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Caring For A Loved One With A Feeding Tube

Elizabeth Duhan - January 09, 2017 11:39 AM

A feeding tube is a lifeline for someone who can’t get nutrition or medication in the traditional way due to disease or trauma. It can improve the quality of life, help prevent diseases like pneumonia, and possibly keep a loved one with you longer.

The human body needs sustenance, which a feeding tube can provide. However, it can be a challenge for caregivers. Understanding how the tube works, proper maintenance, and some essential troubleshooting is the key to caring for a loved one with a feeding tube.

What Is a Feeding Tube?

There are a few types of feeding tubes, but the phrase often refers to a gastric tube inserted through the abdomen directly into the stomach. The purpose is to bypass the mouth and throat to provide enteral nutrition and medication. This is a long-term feeding solution for individuals who are unable to obtain their daily caloric needs through the mouth. The ultimate goal is to improve nutrition so that individuals can thrive.

Tips for Using the Feeding Tube

The most important thing you can do is get to know the feeding equipment well before using it. Most designs have a port for food and one for medication. You should be able to tell them apart. There may also be a valve for inflating and deflating the balloon that holds the tube in place. This should never be used for food or meds.

It is critical that you go over the use, care and maintenance of your loved one’s feeding tube with a health care professional. Not all tubes are alike, so you may need to follow very specific instructions. The first step is learning how to use the tube for feeding, including following these basic tips:

•    Make sure the formula used in the tube is the proper thickness and temperature. If the formula is too thick, it could clog the tube. Follow the recommendations of your physician or dietitian when selecting a formula. They understand the nutritional needs of your loved one and what works best with the feeding tube installed. Most formulas are a healthy mix of proteins, carbohydrates, essential vitamins and fats.

•    Hygiene is critical with feeding tubes. Wash your hands thoroughly before handling either the tube or food. You should also wipe off the outside of cans and packages before opening them.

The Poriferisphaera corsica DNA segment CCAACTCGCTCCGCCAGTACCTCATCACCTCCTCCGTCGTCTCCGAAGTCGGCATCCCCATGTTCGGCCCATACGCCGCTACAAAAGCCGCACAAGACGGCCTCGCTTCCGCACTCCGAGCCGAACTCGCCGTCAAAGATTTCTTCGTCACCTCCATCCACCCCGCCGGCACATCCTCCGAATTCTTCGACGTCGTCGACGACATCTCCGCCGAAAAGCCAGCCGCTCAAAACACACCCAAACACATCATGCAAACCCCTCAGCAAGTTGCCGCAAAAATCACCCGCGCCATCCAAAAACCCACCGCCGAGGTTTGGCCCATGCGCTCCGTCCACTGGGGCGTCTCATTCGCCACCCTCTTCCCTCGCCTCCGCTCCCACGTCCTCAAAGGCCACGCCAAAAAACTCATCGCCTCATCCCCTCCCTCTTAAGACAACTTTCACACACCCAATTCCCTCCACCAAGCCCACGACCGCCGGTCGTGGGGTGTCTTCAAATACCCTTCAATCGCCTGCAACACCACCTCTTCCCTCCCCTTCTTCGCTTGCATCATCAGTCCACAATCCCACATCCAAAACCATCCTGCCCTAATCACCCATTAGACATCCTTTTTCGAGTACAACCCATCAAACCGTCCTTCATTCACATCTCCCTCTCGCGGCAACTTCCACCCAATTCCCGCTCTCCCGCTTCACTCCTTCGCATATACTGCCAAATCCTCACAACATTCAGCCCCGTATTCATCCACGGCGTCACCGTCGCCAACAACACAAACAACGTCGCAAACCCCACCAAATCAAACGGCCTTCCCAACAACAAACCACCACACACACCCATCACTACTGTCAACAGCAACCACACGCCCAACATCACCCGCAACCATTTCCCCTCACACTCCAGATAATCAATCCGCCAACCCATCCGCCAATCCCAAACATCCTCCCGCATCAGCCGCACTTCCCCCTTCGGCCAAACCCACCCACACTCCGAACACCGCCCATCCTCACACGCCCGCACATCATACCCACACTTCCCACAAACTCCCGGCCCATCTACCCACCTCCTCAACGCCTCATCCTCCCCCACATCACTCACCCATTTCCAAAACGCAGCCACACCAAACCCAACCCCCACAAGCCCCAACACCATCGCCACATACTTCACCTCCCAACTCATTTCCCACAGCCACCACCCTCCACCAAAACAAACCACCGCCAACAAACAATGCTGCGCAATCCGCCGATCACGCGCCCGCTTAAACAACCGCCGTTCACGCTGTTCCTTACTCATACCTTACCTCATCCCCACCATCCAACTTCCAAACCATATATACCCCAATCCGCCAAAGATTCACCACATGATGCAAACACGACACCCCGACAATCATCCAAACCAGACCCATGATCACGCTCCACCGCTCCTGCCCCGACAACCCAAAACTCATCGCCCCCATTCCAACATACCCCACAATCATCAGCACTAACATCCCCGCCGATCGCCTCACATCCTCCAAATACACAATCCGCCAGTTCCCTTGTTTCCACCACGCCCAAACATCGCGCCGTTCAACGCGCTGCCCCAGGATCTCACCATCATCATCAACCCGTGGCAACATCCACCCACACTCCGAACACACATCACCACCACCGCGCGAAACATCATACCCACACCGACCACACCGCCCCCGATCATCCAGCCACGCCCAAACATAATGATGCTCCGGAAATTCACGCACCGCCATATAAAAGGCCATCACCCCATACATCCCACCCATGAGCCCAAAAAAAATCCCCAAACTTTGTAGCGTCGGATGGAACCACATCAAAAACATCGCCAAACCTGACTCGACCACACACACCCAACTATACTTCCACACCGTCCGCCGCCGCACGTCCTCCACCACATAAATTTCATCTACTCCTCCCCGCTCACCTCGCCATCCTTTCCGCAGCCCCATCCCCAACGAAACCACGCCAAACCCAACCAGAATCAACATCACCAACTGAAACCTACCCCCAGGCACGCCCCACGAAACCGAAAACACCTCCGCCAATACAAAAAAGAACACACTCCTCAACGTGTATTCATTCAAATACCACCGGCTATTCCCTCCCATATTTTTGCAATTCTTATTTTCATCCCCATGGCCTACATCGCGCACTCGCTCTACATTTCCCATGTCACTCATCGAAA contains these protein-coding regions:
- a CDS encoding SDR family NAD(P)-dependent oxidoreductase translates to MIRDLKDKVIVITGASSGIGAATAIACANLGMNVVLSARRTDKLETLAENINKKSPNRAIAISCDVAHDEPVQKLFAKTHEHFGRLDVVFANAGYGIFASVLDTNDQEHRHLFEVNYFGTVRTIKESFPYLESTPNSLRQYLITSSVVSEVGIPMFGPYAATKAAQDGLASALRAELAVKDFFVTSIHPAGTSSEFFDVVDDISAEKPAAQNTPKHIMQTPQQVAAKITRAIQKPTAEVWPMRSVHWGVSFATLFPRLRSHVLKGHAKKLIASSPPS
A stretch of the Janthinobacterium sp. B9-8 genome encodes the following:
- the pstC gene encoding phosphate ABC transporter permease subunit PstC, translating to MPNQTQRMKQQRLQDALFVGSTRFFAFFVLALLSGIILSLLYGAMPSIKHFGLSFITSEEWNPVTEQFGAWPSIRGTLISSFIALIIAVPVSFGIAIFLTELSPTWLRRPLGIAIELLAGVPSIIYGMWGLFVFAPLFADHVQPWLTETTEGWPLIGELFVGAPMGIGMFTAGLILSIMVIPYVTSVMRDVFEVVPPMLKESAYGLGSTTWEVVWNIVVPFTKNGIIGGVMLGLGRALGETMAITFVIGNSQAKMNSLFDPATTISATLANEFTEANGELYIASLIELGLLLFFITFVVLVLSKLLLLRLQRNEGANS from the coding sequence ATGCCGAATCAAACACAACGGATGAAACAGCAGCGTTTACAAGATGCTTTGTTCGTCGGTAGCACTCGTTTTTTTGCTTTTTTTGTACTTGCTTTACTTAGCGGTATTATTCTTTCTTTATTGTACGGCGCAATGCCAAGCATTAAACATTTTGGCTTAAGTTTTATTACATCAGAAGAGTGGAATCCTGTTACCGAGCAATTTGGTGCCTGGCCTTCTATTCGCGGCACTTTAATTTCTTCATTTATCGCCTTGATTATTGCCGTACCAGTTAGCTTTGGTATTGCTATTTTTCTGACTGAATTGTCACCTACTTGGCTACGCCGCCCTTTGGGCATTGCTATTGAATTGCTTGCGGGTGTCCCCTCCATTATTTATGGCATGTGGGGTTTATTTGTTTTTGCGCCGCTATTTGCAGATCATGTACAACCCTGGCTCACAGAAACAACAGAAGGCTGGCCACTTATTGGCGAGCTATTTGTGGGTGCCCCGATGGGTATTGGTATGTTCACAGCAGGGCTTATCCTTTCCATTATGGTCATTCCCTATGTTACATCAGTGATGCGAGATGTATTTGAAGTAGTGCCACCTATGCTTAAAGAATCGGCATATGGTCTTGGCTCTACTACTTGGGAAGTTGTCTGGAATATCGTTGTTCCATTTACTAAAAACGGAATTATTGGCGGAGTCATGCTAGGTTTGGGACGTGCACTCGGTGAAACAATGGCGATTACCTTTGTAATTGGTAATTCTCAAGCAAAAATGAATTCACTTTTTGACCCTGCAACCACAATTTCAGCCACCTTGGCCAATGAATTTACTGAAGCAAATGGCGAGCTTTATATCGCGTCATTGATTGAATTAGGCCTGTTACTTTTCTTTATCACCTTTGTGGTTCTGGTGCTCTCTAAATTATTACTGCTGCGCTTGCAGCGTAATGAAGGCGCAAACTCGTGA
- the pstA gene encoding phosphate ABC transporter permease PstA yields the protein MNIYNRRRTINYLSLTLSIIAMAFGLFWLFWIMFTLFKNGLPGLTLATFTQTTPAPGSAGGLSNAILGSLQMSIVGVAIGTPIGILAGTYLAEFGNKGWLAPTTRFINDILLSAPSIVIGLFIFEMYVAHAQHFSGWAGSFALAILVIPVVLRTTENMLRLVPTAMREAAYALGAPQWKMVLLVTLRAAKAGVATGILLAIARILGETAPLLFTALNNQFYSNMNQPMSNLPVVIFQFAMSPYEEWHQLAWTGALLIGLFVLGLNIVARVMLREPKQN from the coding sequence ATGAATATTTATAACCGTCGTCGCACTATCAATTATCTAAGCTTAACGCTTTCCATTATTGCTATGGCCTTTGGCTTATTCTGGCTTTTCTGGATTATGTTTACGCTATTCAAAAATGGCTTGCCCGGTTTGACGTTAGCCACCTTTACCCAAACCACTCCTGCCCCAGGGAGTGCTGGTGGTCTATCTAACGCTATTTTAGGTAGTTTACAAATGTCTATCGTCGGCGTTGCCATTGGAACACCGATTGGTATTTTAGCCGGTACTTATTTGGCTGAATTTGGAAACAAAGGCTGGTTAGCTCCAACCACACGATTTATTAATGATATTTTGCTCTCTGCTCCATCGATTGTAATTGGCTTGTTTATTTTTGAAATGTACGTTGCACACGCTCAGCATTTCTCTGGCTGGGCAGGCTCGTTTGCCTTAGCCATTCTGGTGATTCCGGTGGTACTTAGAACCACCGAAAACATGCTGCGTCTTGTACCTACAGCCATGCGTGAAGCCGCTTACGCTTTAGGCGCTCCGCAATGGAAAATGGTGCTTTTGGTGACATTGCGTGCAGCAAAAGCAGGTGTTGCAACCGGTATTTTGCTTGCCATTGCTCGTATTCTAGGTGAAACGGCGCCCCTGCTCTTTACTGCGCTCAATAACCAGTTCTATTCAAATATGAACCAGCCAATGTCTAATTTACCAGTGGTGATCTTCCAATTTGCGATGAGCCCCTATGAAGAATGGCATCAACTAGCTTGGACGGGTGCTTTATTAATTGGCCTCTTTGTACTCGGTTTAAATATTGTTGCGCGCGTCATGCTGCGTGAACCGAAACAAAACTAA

•    Put your loved one in a sitting position before you start the feeding, whether using a pump, syringe, or gravity feeds. He or she should remain upright for at least an hour after the tube feeding. The doctor may suggest sitting up for even longer.

The shelf life for open formula is 24 hours when refrigerated. Dispose of it right away if you are not able to put it in a refrigerator.

How to Properly Care for the Tube

Take steps to keep the tube clean, such as flushing it with warm water before and after each use and washing your hands before touching it. Wipe the openings, or ports, of the tube with an antiseptic wipe at least once a day. Keep the skin near the tube clean and dry.

Make sure to check the feeding tube for a proper fit and make sure it is not causing any tension at the stoma site.  The external bolster should sit flat against the abdominal wall, not being pulled into the stoma site or sticking out too far. Additionally, when connecting the food source to the device, make sure to secure the extension sets so that they are not causing unnecessary tension on the device or stoma site.

Troubleshooting

Tube feeding is a complex task, so it is best to be prepared for the unexpected. If you have a hard time getting fluid or formula through the tube, it is most likely blocked. If possible, flush the tube with water to clear it. If it fails to open, consult your primary physician for medical help. Don’t stick anything inside the tube hoping to clear it such as a wire brush, straw or swab. You could damage the tubing and cause even more problems.

If the tube is accidently dislodged, don’t panic. Get help right away to prevent the stoma site from closing. It is always good practice to keep a spare tube on hand in cases of emergencies.

While you are taking care of your loved one, make sure to take care of yourself at the same time. If you get overtired or stressed, you may make a mistake. Look into local caregiver support groups and set up a schedule with family and friends to give you a break if necessary. With a little education and experience, caring for your loved one’s feeding tube will become second nature to you.
 
Elizabeth Duhan serves as Marketing Project Specialist at Applied Medical Technology, Inc., a global leader and manufacturer of enteral feeding devices and accessories, upholding the highest standard for performance and quality assurance for over 30 years.

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